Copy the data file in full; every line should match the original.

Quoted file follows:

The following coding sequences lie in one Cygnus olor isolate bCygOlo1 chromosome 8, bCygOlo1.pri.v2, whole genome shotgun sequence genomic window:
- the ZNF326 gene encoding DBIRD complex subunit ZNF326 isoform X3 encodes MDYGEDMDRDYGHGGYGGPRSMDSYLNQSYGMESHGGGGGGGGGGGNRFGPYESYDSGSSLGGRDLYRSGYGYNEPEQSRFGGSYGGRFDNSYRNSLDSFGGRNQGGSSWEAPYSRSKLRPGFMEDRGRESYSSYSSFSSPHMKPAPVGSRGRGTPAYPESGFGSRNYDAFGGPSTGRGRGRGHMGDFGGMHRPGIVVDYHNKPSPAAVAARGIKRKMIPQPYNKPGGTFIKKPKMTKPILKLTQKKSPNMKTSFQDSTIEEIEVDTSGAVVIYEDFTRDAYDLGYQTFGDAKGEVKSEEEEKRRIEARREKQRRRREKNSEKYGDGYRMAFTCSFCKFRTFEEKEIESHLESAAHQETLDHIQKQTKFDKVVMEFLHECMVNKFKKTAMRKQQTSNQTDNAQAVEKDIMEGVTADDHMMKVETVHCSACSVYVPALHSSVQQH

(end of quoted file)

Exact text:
The following coding sequences lie in one Cygnus olor isolate bCygOlo1 chromosome 8, bCygOlo1.pri.v2, whole genome shotgun sequence genomic window:
- the ZNF326 gene encoding DBIRD complex subunit ZNF326 isoform X3 encodes MDYGEDMDRDYGHGGYGGPRSMDSYLNQSYGMESHGGGGGGGGGGGNRFGPYESYDSGSSLGGRDLYRSGYGYNEPEQSRFGGSYGGRFDNSYRNSLDSFGGRNQGGSSWEAPYSRSKLRPGFMEDRGRESYSSYSSFSSPHMKPAPVGSRGRGTPAYPESGFGSRNYDAFGGPSTGRGRGRGHMGDFGGMHRPGIVVDYHNKPSPAAVAARGIKRKMIPQPYNKPGGTFIKKPKMTKPILKLTQKKSPNMKTSFQDSTIEEIEVDTSGAVVIYEDFTRDAYDLGYQTFGDAKGEVKSEEEEKRRIEARREKQRRRREKNSEKYGDGYRMAFTCSFCKFRTFEEKEIESHLESAAHQETLDHIQKQTKFDKVVMEFLHECMVNKFKKTAMRKQQTSNQTDNAQAVEKDIMEGVTADDHMMKVETVHCSACSVYVPALHSSVQQH